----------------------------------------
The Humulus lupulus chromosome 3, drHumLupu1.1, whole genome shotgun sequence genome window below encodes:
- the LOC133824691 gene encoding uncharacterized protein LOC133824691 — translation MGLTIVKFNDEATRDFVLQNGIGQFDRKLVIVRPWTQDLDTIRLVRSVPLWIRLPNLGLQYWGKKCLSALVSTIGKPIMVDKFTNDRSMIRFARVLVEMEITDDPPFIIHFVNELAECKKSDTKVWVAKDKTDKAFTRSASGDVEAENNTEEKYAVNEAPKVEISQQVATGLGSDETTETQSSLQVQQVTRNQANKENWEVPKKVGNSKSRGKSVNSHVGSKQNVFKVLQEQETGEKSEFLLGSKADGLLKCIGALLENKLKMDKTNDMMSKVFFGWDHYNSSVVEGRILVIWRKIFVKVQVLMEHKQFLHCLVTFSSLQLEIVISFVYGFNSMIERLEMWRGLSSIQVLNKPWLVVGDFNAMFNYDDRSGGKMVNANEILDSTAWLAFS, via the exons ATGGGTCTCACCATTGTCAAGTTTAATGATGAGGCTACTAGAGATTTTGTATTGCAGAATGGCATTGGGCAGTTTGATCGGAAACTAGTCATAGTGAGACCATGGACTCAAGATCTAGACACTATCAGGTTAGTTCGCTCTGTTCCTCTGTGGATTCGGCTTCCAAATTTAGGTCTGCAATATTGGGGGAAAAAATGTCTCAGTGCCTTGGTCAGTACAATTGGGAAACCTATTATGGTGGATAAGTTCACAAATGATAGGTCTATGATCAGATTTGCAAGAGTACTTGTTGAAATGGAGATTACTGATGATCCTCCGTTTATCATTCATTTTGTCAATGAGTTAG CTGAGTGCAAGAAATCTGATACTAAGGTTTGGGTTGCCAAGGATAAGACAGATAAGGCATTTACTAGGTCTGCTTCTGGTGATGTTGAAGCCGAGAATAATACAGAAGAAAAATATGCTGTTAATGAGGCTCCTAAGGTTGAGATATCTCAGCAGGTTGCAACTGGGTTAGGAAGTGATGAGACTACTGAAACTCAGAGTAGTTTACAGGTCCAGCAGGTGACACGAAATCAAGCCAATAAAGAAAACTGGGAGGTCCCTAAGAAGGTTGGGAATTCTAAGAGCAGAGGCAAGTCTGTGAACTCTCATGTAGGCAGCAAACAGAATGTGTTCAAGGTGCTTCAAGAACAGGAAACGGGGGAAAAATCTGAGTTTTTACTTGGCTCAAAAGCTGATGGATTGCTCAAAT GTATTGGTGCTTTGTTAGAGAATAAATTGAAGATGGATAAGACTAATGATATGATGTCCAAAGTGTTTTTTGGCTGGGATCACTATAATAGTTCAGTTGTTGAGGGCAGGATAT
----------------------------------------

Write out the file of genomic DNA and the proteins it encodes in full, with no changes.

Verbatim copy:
The Humulus lupulus chromosome 3, drHumLupu1.1, whole genome shotgun sequence genome window below encodes:
- the LOC133824691 gene encoding uncharacterized protein LOC133824691 — translation MGLTIVKFNDEATRDFVLQNGIGQFDRKLVIVRPWTQDLDTIRLVRSVPLWIRLPNLGLQYWGKKCLSALVSTIGKPIMVDKFTNDRSMIRFARVLVEMEITDDPPFIIHFVNELAECKKSDTKVWVAKDKTDKAFTRSASGDVEAENNTEEKYAVNEAPKVEISQQVATGLGSDETTETQSSLQVQQVTRNQANKENWEVPKKVGNSKSRGKSVNSHVGSKQNVFKVLQEQETGEKSEFLLGSKADGLLKCIGALLENKLKMDKTNDMMSKVFFGWDHYNSSVVEGRILVIWRKIFVKVQVLMEHKQFLHCLVTFSSLQLEIVISFVYGFNSMIERLEMWRGLSSIQVLNKPWLVVGDFNAMFNYDDRSGGKMVNANEILDSTAWLAFS, via the exons ATGGGTCTCACCATTGTCAAGTTTAATGATGAGGCTACTAGAGATTTTGTATTGCAGAATGGCATTGGGCAGTTTGATCGGAAACTAGTCATAGTGAGACCATGGACTCAAGATCTAGACACTATCAGGTTAGTTCGCTCTGTTCCTCTGTGGATTCGGCTTCCAAATTTAGGTCTGCAATATTGGGGGAAAAAATGTCTCAGTGCCTTGGTCAGTACAATTGGGAAACCTATTATGGTGGATAAGTTCACAAATGATAGGTCTATGATCAGATTTGCAAGAGTACTTGTTGAAATGGAGATTACTGATGATCCTCCGTTTATCATTCATTTTGTCAATGAGTTAG CTGAGTGCAAGAAATCTGATACTAAGGTTTGGGTTGCCAAGGATAAGACAGATAAGGCATTTACTAGGTCTGCTTCTGGTGATGTTGAAGCCGAGAATAATACAGAAGAAAAATATGCTGTTAATGAGGCTCCTAAGGTTGAGATATCTCAGCAGGTTGCAACTGGGTTAGGAAGTGATGAGACTACTGAAACTCAGAGTAGTTTACAGGTCCAGCAGGTGACACGAAATCAAGCCAATAAAGAAAACTGGGAGGTCCCTAAGAAGGTTGGGAATTCTAAGAGCAGAGGCAAGTCTGTGAACTCTCATGTAGGCAGCAAACAGAATGTGTTCAAGGTGCTTCAAGAACAGGAAACGGGGGAAAAATCTGAGTTTTTACTTGGCTCAAAAGCTGATGGATTGCTCAAAT GTATTGGTGCTTTGTTAGAGAATAAATTGAAGATGGATAAGACTAATGATATGATGTCCAAAGTGTTTTTTGGCTGGGATCACTATAATAGTTCAGTTGTTGAGGGCAGGATAT